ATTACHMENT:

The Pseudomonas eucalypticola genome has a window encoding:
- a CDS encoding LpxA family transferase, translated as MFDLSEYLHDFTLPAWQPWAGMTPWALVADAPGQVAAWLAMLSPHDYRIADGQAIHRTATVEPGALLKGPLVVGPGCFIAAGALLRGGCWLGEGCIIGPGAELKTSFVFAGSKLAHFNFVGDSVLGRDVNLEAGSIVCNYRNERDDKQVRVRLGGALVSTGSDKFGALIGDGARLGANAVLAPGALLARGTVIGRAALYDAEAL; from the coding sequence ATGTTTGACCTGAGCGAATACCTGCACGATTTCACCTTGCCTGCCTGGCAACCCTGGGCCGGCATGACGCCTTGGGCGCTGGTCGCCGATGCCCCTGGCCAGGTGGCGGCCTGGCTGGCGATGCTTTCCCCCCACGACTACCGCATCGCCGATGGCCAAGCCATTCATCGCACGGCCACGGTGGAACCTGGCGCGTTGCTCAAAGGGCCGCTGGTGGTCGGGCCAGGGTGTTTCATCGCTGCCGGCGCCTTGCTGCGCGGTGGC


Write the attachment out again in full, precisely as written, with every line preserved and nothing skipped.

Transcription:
The Pseudomonas eucalypticola genome has a window encoding:
- a CDS encoding LpxA family transferase, translated as MFDLSEYLHDFTLPAWQPWAGMTPWALVADAPGQVAAWLAMLSPHDYRIADGQAIHRTATVEPGALLKGPLVVGPGCFIAAGALLRGGCWLGEGCIIGPGAELKTSFVFAGSKLAHFNFVGDSVLGRDVNLEAGSIVCNYRNERDDKQVRVRLGGALVSTGSDKFGALIGDGARLGANAVLAPGALLARGTVIGRAALYDAEAL; from the coding sequence ATGTTTGACCTGAGCGAATACCTGCACGATTTCACCTTGCCTGCCTGGCAACCCTGGGCCGGCATGACGCCTTGGGCGCTGGTCGCCGATGCCCCTGGCCAGGTGGCGGCCTGGCTGGCGATGCTTTCCCCCCACGACTACCGCATCGCCGATGGCCAAGCCATTCATCGCACGGCCACGGTGGAACCTGGCGCGTTGCTCAAAGGGCCGCTGGTGGTCGGGCCAGGGTGTTTCATCGCTGCCGGCGCCTTGCTGCGCGGTGGC